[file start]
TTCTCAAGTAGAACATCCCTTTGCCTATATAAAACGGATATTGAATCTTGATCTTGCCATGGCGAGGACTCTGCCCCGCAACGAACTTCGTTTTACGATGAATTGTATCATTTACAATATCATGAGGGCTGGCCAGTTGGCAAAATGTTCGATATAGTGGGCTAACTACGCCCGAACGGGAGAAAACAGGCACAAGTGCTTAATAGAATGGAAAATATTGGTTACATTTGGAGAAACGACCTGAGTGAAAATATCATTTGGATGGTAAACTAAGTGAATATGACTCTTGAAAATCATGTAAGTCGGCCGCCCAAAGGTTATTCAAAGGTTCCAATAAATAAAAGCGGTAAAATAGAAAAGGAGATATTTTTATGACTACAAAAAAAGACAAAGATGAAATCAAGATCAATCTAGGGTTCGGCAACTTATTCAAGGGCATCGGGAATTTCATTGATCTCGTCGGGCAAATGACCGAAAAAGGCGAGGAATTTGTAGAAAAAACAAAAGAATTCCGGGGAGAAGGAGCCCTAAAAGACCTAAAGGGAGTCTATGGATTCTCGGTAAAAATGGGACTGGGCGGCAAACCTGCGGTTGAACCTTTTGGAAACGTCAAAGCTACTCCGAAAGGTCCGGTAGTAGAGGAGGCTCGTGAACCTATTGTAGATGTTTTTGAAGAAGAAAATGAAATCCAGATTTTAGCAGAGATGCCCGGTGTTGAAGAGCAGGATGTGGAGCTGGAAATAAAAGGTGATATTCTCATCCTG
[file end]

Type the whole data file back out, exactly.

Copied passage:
TTCTCAAGTAGAACATCCCTTTGCCTATATAAAACGGATATTGAATCTTGATCTTGCCATGGCGAGGACTCTGCCCCGCAACGAACTTCGTTTTACGATGAATTGTATCATTTACAATATCATGAGGGCTGGCCAGTTGGCAAAATGTTCGATATAGTGGGCTAACTACGCCCGAACGGGAGAAAACAGGCACAAGTGCTTAATAGAATGGAAAATATTGGTTACATTTGGAGAAACGACCTGAGTGAAAATATCATTTGGATGGTAAACTAAGTGAATATGACTCTTGAAAATCATGTAAGTCGGCCGCCCAAAGGTTATTCAAAGGTTCCAATAAATAAAAGCGGTAAAATAGAAAAGGAGATATTTTTATGACTACAAAAAAAGACAAAGATGAAATCAAGATCAATCTAGGGTTCGGCAACTTATTCAAGGGCATCGGGAATTTCATTGATCTCGTCGGGCAAATGACCGAAAAAGGCGAGGAATTTGTAGAAAAAACAAAAGAATTCCGGGGAGAAGGAGCCCTAAAAGACCTAAAGGGAGTCTATGGATTCTCGGTAAAAATGGGACTGGGCGGCAAACCTGCGGTTGAACCTTTTGGAAACGTCAAAGCTACTCCGAAAGGTCCGGTAGTAGAGGAGGCTCGTGAACCTATTGTAGATGTTTTTGAAGAAGAAAATGAAATCCAGATTTTAGCAGAGATGCCCGGTGTTGAAGAGCAGGATGTGGAGCTGGAAATAAAAGGTGATATTCTCATCCTG